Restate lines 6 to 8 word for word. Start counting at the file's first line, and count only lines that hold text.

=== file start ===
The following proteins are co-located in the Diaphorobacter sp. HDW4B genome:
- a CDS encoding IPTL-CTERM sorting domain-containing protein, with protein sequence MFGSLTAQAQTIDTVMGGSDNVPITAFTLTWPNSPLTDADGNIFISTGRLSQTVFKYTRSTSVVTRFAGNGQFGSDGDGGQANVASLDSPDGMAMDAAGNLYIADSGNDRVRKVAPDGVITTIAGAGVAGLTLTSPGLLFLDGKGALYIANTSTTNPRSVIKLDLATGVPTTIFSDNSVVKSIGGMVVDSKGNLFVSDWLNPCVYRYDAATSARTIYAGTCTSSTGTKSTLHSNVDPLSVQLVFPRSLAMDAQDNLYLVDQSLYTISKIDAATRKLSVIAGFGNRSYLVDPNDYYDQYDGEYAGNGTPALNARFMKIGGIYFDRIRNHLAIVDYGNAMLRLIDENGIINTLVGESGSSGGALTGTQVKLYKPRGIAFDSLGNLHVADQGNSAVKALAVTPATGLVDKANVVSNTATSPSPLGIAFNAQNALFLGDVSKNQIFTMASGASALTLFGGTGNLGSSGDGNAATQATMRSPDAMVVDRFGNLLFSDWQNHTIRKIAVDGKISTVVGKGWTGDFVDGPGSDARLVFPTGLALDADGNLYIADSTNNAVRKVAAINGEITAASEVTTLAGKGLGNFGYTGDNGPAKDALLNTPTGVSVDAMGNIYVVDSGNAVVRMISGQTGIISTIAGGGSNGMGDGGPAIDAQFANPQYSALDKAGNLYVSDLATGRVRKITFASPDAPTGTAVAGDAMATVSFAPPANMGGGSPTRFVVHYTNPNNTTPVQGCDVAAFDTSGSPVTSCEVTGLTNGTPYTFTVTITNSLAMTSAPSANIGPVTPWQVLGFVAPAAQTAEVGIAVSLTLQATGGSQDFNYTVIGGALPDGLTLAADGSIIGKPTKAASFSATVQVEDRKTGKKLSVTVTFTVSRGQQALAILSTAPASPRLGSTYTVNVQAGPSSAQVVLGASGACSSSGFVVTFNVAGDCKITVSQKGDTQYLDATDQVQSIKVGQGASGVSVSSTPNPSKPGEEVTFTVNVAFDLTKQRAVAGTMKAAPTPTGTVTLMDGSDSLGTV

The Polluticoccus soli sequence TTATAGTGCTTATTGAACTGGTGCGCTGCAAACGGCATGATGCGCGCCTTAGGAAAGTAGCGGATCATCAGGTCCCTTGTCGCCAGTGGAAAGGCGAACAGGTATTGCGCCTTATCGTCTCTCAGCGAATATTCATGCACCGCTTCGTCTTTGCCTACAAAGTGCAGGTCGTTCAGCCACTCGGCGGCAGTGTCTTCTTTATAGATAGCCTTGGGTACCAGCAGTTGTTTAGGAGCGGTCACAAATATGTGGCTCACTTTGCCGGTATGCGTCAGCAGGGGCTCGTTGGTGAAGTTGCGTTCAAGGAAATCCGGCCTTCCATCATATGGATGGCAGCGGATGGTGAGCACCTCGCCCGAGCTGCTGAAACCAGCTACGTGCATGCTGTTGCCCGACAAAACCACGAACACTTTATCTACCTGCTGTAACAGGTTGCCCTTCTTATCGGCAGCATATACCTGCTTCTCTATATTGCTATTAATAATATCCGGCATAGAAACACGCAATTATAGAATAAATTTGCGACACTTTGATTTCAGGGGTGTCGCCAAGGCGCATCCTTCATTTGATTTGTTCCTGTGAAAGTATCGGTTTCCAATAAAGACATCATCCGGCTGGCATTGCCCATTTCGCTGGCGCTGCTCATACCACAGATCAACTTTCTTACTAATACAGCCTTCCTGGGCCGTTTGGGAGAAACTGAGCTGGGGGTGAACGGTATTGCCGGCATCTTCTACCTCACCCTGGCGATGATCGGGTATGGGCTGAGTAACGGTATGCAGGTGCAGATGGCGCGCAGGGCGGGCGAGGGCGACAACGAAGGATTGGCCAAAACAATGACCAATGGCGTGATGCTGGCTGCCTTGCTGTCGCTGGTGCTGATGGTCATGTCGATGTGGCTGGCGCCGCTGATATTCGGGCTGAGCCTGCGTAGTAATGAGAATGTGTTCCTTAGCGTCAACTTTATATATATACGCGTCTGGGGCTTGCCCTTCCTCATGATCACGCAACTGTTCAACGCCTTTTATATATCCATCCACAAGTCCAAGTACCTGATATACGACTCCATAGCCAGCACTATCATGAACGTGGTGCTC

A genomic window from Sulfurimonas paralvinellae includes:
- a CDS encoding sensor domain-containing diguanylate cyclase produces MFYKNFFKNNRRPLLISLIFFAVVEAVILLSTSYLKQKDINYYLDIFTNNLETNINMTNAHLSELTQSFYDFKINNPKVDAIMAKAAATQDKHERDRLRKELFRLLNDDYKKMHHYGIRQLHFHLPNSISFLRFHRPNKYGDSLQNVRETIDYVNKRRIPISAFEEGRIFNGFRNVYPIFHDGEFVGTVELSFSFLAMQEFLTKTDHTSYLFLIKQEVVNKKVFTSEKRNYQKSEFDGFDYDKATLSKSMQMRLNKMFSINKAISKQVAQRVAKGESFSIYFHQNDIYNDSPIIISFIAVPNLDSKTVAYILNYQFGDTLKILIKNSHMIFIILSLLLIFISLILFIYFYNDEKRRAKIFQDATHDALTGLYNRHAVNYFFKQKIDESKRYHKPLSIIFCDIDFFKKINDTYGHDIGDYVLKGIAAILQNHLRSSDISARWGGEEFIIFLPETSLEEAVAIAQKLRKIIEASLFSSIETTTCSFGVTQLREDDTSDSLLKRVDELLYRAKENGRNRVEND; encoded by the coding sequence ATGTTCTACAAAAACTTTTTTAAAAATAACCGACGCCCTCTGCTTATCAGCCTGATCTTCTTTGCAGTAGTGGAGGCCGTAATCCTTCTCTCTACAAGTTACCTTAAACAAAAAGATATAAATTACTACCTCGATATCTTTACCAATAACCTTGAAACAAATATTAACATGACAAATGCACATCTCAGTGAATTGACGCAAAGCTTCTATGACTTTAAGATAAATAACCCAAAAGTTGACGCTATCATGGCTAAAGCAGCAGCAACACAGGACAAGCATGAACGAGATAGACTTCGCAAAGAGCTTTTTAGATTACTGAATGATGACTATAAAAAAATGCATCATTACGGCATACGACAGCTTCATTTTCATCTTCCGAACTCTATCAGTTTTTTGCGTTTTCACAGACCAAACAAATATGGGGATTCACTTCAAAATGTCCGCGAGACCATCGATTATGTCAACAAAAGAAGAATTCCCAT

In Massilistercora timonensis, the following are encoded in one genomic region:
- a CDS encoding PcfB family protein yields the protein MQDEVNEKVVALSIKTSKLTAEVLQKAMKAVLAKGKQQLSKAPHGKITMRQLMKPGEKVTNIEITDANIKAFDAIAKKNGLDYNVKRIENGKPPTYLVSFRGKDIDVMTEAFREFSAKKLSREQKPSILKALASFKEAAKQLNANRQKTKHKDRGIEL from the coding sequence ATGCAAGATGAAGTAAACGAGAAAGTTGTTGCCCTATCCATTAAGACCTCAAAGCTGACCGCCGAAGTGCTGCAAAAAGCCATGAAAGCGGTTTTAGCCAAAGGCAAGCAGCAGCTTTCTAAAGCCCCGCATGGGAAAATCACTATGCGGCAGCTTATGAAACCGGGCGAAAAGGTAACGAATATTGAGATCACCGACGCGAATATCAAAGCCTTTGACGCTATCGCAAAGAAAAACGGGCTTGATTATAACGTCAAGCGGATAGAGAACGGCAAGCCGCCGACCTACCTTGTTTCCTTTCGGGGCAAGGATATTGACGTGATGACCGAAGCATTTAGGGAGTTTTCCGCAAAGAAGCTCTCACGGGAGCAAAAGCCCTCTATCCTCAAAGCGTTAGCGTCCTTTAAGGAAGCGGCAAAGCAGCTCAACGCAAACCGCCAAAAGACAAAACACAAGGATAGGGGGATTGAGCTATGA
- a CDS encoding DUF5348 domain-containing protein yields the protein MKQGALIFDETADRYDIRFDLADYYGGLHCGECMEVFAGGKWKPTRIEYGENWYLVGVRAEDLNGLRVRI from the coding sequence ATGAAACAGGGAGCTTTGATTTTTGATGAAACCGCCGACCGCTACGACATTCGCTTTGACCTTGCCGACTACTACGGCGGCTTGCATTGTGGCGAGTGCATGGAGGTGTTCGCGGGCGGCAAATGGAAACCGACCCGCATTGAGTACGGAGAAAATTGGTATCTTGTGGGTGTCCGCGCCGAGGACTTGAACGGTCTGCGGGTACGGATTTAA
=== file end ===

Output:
In Massilistercora timonensis, the following are encoded in one genomic region:
- a CDS encoding PcfB family protein yields the protein MQDEVNEKVVALSIKTSKLTAEVLQKAMKAVLAKGKQQLSKAPHGKITMRQLMKPGEKVTNIEITDANIKAFDAIAKKNGLDYNVKRIENGKPPTYLVSFRGKDIDVMTEAFREFSAKKLSREQKPSILKALASFKEAAKQLNANRQKTKHKDRGIEL from the coding sequence ATGCAAGATGAAGTAAACGAGAAAGTTGTTGCCCTATCCATTAAGACCTCAAAGCTGACCGCCGAAGTGCTGCAAAAAGCCATGAAAGCGGTTTTAGCCAAAGGCAAGCAGCAGCTTTCTAAAGCCCCGCATGGGAAAATCACTATGCGGCAGCTTATGAAACCGGGCGAAAAGGTAACGAATATTGAGATCACCGACGCGAATATCAAAGCCTTTGACGCTATCGCAAAGAAAAACGGGCTTGATTATAACGTCAAGCGGATAGAGAACGGCAAGCCGCCGACCTACCTTGTTTCCTTTCGGGGCAAGGATATTGACGTGATGACCGAAGCATTTAGGGAGTTTTCCGCAAAGAAGCTCTCACGGGAGCAAAAGCCCTCTATCCTCAAAGCGTTAGCGTCCTTTAAGGAAGCGGCAAAGCAGCTCAACGCAAACCGCCAAAAGACAAAACACAAGGATAGGGGGATTGAGCTATGA
- a CDS encoding DUF5348 domain-containing protein yields the protein MKQGALIFDETADRYDIRFDLADYYGGLHCGECMEVFAGGKWKPTRIEYGENWYLVGVRAEDLNGLRVRI from the coding sequence ATGAAACAGGGAGCTTTGATTTTTGATGAAACCGCCGACCGCTACGACATTCGCTTTGACCTTGCCGACTACTACGGCGGCTTGCATTGTGGCGAGTGCATGGAGGTGTTCGCGGGCGGCAAATGGAAACCGACCCGCATTGAGTACGGAGAAAATTGGTATCTTGTGGGTGTCCGCGCCGAGGACTTGAACGGTCTGCGGGTACGGATTTAA